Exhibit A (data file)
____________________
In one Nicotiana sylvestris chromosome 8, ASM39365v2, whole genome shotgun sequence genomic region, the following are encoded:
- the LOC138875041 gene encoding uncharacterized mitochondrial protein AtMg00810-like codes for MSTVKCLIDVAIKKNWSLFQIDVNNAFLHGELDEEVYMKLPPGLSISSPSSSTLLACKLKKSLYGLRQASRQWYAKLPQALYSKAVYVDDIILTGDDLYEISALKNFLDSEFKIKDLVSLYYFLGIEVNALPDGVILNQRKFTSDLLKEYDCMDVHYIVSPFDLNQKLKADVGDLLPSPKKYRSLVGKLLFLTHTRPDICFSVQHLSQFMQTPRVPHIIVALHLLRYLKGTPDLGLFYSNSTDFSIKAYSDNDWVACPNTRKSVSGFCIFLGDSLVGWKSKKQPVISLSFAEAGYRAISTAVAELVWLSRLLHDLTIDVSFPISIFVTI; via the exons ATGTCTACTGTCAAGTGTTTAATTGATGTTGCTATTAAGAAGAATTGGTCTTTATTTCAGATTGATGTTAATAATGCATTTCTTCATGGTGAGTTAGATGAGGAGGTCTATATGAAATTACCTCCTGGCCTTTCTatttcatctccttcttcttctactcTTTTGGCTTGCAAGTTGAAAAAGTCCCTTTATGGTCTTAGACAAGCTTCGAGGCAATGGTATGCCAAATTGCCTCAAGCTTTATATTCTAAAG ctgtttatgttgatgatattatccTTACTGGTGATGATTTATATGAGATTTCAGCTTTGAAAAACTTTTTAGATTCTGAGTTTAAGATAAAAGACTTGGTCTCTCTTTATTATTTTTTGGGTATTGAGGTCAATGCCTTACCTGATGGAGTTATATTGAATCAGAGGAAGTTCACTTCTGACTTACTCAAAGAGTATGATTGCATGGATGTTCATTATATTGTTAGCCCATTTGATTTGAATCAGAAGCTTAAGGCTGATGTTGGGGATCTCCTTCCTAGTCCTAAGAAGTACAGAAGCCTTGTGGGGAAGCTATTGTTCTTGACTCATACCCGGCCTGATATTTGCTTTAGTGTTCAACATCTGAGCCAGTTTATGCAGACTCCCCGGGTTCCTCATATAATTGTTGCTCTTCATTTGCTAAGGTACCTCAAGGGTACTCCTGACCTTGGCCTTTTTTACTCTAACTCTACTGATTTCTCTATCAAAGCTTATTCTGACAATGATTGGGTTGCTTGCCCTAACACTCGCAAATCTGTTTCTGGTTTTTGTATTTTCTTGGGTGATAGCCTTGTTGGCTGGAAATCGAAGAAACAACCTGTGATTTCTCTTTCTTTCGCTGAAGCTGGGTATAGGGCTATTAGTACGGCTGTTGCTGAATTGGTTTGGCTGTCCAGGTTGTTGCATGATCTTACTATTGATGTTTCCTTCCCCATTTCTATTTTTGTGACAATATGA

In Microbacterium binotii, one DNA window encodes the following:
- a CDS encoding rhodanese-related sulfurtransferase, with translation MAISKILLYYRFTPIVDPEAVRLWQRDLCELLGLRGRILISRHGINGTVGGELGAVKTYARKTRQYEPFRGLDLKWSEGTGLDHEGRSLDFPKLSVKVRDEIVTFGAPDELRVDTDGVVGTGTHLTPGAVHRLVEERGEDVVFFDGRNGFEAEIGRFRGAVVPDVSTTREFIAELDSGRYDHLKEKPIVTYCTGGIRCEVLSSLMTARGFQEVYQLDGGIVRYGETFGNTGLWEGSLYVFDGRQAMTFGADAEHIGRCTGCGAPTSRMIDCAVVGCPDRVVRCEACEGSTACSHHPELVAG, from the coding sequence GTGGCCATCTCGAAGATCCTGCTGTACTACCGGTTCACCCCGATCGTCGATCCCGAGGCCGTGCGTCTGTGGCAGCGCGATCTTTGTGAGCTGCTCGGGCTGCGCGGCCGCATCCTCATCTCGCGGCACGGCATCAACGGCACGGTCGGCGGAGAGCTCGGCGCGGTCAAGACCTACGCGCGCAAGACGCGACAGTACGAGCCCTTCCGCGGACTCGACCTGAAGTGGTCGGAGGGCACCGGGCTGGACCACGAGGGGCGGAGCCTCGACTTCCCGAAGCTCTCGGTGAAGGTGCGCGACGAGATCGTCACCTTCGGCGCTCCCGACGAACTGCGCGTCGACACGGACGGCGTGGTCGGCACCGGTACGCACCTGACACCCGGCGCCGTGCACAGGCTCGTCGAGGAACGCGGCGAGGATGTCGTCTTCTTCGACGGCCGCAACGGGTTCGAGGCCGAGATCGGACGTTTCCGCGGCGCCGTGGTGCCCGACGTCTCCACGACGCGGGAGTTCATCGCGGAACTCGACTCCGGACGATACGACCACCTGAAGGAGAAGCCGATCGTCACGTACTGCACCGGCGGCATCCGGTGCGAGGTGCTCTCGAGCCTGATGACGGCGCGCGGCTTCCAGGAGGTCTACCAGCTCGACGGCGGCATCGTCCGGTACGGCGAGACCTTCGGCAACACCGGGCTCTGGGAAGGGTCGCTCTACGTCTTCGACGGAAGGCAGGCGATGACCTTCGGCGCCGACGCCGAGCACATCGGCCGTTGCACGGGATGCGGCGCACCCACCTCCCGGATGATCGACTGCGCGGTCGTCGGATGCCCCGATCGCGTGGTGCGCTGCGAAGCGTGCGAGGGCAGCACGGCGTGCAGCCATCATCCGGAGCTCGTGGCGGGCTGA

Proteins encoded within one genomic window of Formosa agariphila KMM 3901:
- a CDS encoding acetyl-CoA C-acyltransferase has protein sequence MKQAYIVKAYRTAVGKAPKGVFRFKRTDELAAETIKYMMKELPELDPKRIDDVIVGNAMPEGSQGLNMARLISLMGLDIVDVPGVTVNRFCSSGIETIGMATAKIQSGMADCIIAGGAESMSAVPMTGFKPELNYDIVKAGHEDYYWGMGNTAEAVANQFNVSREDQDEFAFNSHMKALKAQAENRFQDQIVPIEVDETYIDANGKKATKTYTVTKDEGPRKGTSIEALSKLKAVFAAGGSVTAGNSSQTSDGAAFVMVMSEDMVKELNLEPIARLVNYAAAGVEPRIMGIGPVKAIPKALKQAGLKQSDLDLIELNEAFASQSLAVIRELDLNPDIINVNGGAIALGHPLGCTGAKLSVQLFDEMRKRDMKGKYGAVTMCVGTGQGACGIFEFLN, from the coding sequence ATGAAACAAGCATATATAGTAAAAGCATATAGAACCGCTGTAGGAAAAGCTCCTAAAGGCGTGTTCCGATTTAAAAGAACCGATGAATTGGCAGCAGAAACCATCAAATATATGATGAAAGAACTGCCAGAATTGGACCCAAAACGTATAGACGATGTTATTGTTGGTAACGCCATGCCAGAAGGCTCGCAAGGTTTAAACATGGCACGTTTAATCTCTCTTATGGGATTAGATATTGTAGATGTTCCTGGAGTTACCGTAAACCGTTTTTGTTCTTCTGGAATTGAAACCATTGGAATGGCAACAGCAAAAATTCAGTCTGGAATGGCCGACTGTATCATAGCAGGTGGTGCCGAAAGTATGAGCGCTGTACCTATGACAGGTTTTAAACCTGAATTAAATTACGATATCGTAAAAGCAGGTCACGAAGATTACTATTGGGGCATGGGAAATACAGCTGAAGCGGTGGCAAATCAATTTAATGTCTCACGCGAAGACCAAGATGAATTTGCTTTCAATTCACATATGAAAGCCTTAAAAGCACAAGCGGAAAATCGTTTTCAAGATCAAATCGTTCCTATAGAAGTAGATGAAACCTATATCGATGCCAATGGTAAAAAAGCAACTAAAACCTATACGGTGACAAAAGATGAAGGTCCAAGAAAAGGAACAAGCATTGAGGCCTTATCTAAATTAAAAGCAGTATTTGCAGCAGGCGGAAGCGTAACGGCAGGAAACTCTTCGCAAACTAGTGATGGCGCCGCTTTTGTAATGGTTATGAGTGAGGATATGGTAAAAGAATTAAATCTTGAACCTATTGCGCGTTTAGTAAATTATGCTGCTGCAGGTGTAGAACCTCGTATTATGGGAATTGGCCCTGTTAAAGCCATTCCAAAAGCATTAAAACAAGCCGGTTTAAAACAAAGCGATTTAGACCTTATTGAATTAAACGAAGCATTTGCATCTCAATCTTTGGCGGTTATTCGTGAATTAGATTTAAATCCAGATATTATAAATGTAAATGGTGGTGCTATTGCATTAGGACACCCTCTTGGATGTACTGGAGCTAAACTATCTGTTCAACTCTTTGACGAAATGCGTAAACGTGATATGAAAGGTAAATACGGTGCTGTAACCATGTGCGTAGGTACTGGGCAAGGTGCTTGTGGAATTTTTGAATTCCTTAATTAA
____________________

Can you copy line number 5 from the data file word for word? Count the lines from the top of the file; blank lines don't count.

Proteins encoded within one genomic window of Formosa agariphila KMM 3901: